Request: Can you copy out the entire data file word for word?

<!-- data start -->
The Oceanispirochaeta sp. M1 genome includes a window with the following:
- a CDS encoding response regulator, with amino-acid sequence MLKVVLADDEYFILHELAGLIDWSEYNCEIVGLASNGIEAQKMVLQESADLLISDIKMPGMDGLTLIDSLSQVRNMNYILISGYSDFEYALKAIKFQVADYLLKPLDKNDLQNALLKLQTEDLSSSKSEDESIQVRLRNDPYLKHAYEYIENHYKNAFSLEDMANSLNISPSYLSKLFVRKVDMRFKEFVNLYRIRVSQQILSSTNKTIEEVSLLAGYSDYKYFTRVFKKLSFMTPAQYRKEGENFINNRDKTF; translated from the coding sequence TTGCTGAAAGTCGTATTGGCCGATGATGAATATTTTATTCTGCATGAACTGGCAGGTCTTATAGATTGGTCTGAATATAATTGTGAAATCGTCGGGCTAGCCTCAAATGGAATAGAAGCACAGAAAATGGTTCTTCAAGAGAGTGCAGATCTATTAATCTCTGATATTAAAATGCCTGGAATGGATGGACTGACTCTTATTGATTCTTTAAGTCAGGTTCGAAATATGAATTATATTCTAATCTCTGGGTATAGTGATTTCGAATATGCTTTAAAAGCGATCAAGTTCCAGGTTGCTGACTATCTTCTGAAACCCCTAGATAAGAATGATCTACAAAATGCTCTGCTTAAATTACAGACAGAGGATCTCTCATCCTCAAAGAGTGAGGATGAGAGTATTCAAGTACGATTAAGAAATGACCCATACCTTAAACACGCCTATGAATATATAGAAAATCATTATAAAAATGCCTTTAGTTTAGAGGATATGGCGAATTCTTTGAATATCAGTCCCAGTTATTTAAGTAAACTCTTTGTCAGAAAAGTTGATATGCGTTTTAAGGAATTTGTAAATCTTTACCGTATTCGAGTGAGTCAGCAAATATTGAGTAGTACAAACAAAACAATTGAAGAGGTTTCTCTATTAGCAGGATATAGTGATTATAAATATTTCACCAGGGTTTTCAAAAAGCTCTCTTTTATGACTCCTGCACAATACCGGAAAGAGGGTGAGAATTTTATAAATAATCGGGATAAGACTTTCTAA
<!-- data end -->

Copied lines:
The Oceanispirochaeta sp. M1 genome includes a window with the following:
- a CDS encoding response regulator, with amino-acid sequence MLKVVLADDEYFILHELAGLIDWSEYNCEIVGLASNGIEAQKMVLQESADLLISDIKMPGMDGLTLIDSLSQVRNMNYILISGYSDFEYALKAIKFQVADYLLKPLDKNDLQNALLKLQTEDLSSSKSEDESIQVRLRNDPYLKHAYEYIENHYKNAFSLEDMANSLNISPSYLSKLFVRKVDMRFKEFVNLYRIRVSQQILSSTNKTIEEVSLLAGYSDYKYFTRVFKKLSFMTPAQYRKEGENFINNRDKTF; translated from the coding sequence TTGCTGAAAGTCGTATTGGCCGATGATGAATATTTTATTCTGCATGAACTGGCAGGTCTTATAGATTGGTCTGAATATAATTGTGAAATCGTCGGGCTAGCCTCAAATGGAATAGAAGCACAGAAAATGGTTCTTCAAGAGAGTGCAGATCTATTAATCTCTGATATTAAAATGCCTGGAATGGATGGACTGACTCTTATTGATTCTTTAAGTCAGGTTCGAAATATGAATTATATTCTAATCTCTGGGTATAGTGATTTCGAATATGCTTTAAAAGCGATCAAGTTCCAGGTTGCTGACTATCTTCTGAAACCCCTAGATAAGAATGATCTACAAAATGCTCTGCTTAAATTACAGACAGAGGATCTCTCATCCTCAAAGAGTGAGGATGAGAGTATTCAAGTACGATTAAGAAATGACCCATACCTTAAACACGCCTATGAATATATAGAAAATCATTATAAAAATGCCTTTAGTTTAGAGGATATGGCGAATTCTTTGAATATCAGTCCCAGTTATTTAAGTAAACTCTTTGTCAGAAAAGTTGATATGCGTTTTAAGGAATTTGTAAATCTTTACCGTATTCGAGTGAGTCAGCAAATATTGAGTAGTACAAACAAAACAATTGAAGAGGTTTCTCTATTAGCAGGATATAGTGATTATAAATATTTCACCAGGGTTTTCAAAAAGCTCTCTTTTATGACTCCTGCACAATACCGGAAAGAGGGTGAGAATTTTATAAATAATCGGGATAAGACTTTCTAA